When Ralph Hasenhüttl’s Southampton are firing on all cylinders, they look very much like a team capable of challenging for the Premier League’s European places. Indeed, at Christmas last season, they were seventh in the table and only three points off second place.
The adaptation of their 4-4-2 formation into a 2-4-4 in possession is perhaps unique, and they often have the backing of the neutrals given their pressing game can be so exciting to watch. Their wide midfielders and forwards work to force the opposition into traps in crowded central areas, where they then look to win the ball back and launch a counter-attack from a position closer to goal than a side that wins the ball out wide. They have fast, willing runners across the front four; those attackers dovetail impressively to create space for others to burst through.
However, the exciting football that Hasenhüttl’s team produces sometimes clouds the truth behind them. Their form from Christmas through to the end of the season was dreadful: they took just 19 points from 24 games, conceding more goals than any other side. It was relegation form.
That will be a real concern going into the new campaign, particularly following the departure of last season’s top scorer, Danny Ings, to Aston Villa. Ings was perfectly suited to Southampton’s pressing game; finding a replacement who can supply not only his goals, but also the kind of understanding he had with Che Adams, will understandably be extremely difficult.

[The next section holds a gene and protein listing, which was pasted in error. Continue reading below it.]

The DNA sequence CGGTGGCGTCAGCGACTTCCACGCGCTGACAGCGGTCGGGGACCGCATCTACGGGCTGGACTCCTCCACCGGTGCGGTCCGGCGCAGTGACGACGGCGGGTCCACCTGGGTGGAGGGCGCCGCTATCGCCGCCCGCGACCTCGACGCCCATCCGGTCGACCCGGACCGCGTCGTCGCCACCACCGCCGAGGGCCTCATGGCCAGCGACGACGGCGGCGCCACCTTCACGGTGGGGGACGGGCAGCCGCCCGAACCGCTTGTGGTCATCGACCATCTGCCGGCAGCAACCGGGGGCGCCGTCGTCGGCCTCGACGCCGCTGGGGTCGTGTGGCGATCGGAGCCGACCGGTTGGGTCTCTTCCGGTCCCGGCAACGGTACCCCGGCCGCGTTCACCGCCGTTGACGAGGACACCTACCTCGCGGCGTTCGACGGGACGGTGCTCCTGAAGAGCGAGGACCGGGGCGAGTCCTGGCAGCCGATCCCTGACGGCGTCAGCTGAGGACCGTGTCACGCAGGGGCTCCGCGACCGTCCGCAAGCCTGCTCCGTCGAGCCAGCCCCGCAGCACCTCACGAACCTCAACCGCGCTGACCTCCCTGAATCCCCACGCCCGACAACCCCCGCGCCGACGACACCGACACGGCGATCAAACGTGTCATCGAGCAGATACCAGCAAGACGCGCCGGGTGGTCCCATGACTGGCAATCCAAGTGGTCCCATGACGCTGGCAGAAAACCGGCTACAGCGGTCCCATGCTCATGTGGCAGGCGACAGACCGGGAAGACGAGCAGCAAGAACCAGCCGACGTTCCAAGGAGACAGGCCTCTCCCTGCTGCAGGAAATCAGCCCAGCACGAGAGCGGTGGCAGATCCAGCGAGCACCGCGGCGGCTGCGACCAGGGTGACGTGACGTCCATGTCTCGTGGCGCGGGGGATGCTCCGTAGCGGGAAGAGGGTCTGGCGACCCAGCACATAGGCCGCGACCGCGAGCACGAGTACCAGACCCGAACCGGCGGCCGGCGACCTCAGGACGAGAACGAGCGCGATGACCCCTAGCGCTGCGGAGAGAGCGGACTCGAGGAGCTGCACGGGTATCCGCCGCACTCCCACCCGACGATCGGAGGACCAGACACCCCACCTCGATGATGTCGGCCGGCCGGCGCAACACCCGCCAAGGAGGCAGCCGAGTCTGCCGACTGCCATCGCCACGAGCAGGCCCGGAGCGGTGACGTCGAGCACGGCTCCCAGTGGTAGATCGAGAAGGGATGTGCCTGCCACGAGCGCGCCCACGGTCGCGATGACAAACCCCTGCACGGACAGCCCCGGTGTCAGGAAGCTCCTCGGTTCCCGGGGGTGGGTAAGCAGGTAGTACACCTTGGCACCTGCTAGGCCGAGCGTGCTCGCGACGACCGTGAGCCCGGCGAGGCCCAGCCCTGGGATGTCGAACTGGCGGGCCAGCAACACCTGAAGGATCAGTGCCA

Ings made intelligent movements away from the centre of the pitch with the aim of attacking around the outside of the opposition’s centre-backs. The wide midfielders made runs into the centre immediately after a regain, while Ings timed his movement to help create space centrally. However, he did so without reducing his own goal threat; this proved key to Southampton, as his finishes from close range and slightly wider positions led to plenty of goals.
Southampton have had to contend with plenty of significant departures over the years, and have always bounced back impressively, but their form at the end of the 2020/21 season doesn’t suggest a team all that capable of dealing with losing their most important player.
It may then fall on Hasenhüttl to find a way of playing that better suits and gets even more out of the players already at his disposal. Southampton played every one of their 38 Premier League games last season in a 4-4-2, so it could be that a change of formation could be on the cards. An extra body in midfield or central defence could be key in shoring up a woefully leaky defence.
A high pressing game comes with lots of risk, and it very nearly came back to bite Southampton last season. However, there is potential in this team – it will be interesting to see how Hasenhüttl approaches life after Ings.